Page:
RESPONDENT: Robert A. Ryan
LOCATION: Guantanamo Bay, Cuba
DOCKET NO.: 02-819
DECIDED BY: Rehnquist Court (1986-2005)
LOWER COURT: United States Court of Appeals for the Seventh Circuit
CITATION: 540 US 443 (2004)
GRANTED: Apr 28, 2003
ARGUED: Nov 03, 2003
DECIDED: Jan 14, 2004
E. King Poor - argued the cause for Petitioner
Henry J. Sommer - for the National Association of Consumer Bankruptcy Attorneys as amicus curiae urging reversal
James R. Figliulo - argued the cause for Respondent
Kent L. Jones - argued the cause for Respondent, on behalf of the United States, as amicus curiae
Facts of the case
Andrew Kontrick filed for bankruptcy after he and his partner, Robert Ryan, dissolved their plastic surgery practice. Ryan notified the court that Kontrick owed him money before the 60-day filing deadline set by Bankruptcy Rule 4004. More than three months later (after the deadline for filing had passed) Ryan filed an amended complaint charging that Kontrick was diverting paychecks into his wife's account so that he wouldn't have to pay Ryan. Ryan's attorneys claimed that they were not making a new claim - the diversion had been alluded to in other court documents - but that they were merely refocusing the judge's attention. Furthermore, they argued that the deadline for filing could be - and had been - waived by the judge. Kontrick's attorneys, on the other hand, argued that the amended complaint was a new filing and that the deadlines for filing could not be waived. The bankruptcy court ruled for Ryan. The district court and a Seventh Circuit Court of Appeals panel both affirmed, holding that the deadline was subject to waiver.
Are the deadlines established by Bankruptcy Rule 4004 "jurisdictional" - that is, do they trump other considerations no matter when they are raised?
Media for Kontrick v. RyanAudio Transcription for Oral Argument - November 03, 2003 in Kontrick v. Ryan
Audio Transcription for Opinion Announcement - January 14, 2004 in Kontrick v. Ryan
William H. Rehnquist:
The opinion of the Court in No. 02-819, Kontrick against Ryan will be announced by Justice Ginsburg.
Ruth Bader Ginsburg:
This case, which comes to us from the Court of Appeals for the Seventh Circuit, involves a question of time.
The setting is a Chapter 7 bankruptcy proceeding.
Key to our decision is the distinction between laws determining a court's subject matter jurisdiction, in other words, laws defining the kinds of cases courts are authorized to hear, and rules of a lesser order governing the processing the claims in court.
The underlying controversy involves a bankrupt debtor, Dr. Andrew Kontrick and his principle creditor and former partner in plastic surgery, Dr. Robert Ryan.
Ryan objected to an order that would discharge Kontrick from his debt, in fraud of creditors, Ryan complained, Kontrick had converted a husband-wife joint bank account into an account in his wife’s name only thereafter Kontrick continued to deposit his salary checks into that account and use the funds not to pay creditors but to cover everyday family living expenses.
Bankruptcy Rule 4004 gives creditors a 60-day period to object to a debtor’s discharge.
The Rule allows one time extension but only if the creditor asks for the extra time before the initial 60-day period expires.
Ryan missed the initial 60-days and did not ask for an extension.
Kontrick, nevertheless, answered Ryan’s claim, litigated the question whether the name change and the bank account defrauded creditors and lost on the merits.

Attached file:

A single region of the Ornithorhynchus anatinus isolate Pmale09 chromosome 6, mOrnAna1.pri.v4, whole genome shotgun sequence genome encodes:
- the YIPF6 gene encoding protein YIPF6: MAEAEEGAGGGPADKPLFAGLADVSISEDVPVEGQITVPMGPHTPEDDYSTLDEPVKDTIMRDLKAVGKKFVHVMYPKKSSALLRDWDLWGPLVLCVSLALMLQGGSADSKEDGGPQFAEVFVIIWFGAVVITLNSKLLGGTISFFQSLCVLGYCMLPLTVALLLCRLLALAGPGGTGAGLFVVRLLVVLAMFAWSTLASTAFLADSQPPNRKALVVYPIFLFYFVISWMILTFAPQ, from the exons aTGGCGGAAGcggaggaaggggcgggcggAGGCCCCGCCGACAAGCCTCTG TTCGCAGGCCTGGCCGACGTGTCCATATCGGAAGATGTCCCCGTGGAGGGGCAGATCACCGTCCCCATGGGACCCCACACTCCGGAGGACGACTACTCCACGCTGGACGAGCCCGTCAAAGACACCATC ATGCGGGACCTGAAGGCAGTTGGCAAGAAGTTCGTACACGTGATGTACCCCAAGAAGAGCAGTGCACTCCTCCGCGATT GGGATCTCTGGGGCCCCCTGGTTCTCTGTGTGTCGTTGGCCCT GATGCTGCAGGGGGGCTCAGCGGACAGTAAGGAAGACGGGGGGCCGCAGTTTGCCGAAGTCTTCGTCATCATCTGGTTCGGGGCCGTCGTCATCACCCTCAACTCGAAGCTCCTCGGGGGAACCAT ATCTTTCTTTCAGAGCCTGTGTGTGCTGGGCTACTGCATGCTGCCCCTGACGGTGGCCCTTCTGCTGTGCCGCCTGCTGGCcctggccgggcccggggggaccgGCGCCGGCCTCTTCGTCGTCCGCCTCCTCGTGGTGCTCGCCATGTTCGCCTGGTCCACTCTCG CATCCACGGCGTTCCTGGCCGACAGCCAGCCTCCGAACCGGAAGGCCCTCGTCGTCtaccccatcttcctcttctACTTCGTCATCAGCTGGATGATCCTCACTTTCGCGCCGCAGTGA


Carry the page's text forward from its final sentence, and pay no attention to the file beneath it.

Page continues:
After that loss, Kontrick urged the time bar.
He said he could do so however late the date because Bankruptcy Rule 4004's time prescription is jurisdictional and therefore, a matter that could be raised even after an adjudication on the merits.
The courts below held that Rule 4004 is not jurisdictional and therefore, could not be invoked to nullify the decision in Ryan’s favor.
We granted certiorari because other courts have held that Rule 4004's time prescription is jurisdictional.
Rule 4004 we now affirm is not jurisdictional.
The subject matter jurisdiction of Federal Courts, the cases those courts can hear and decide maybe prescribed only by Congress.
Congress prescribed that objections to discharges fall within the Bankruptcy Court’s subject matter jurisdiction.
Congress built no time constraint into that statutory authorization, instead the time limit’s relevant here are contained in rules and procedure for Bankruptcy Courts.
Those rules do not delineate what cases Bankruptcy Courts are competent to adjudicate.
They are simply plain processing rules.
In arguing that Rule 4004 should have the same practical effect as a statutory provision governing subject matter jurisdiction contract overlooks this critical difference.
Characteristically, a court’s subject matter jurisdiction cannot be enlarged to account for the party’s litigation conduct, but a claim processing rule even strict one like Bankruptcy Rule 4004 can be forfeited if the body invoking the rule waits too long to raise a point.
No reasonable construction of complaint processing Bankruptcy Rule 4004 would allow a litigant, in debtor Kontrick's shoes, to defeat a claim as filed too late after the litigant has lost on the merits.
A prime purpose of the rule is to afford the bankrupt debtor and affirmative defense to a complaint untimely filed by a creditor.
Kontrick raised no such defense when he answered Ryan’s complaint.
Kontrick additionally argues that Rule 4004’s time constraint is so tight, it allows no recourse to equitable exceptions but Ryan never maintained that he qualified for an equitable exception.
Therefore, we do not address the question whether Rule 4004 accommodates equitable exceptions.
The sole question we decide is one of forfeiter.
Under the governing claim processing rules, the defense is lost if it is not included in the complaint or in an amended answer.
Only a subject matter jurisdiction objection lingers on beyond the pleading stage.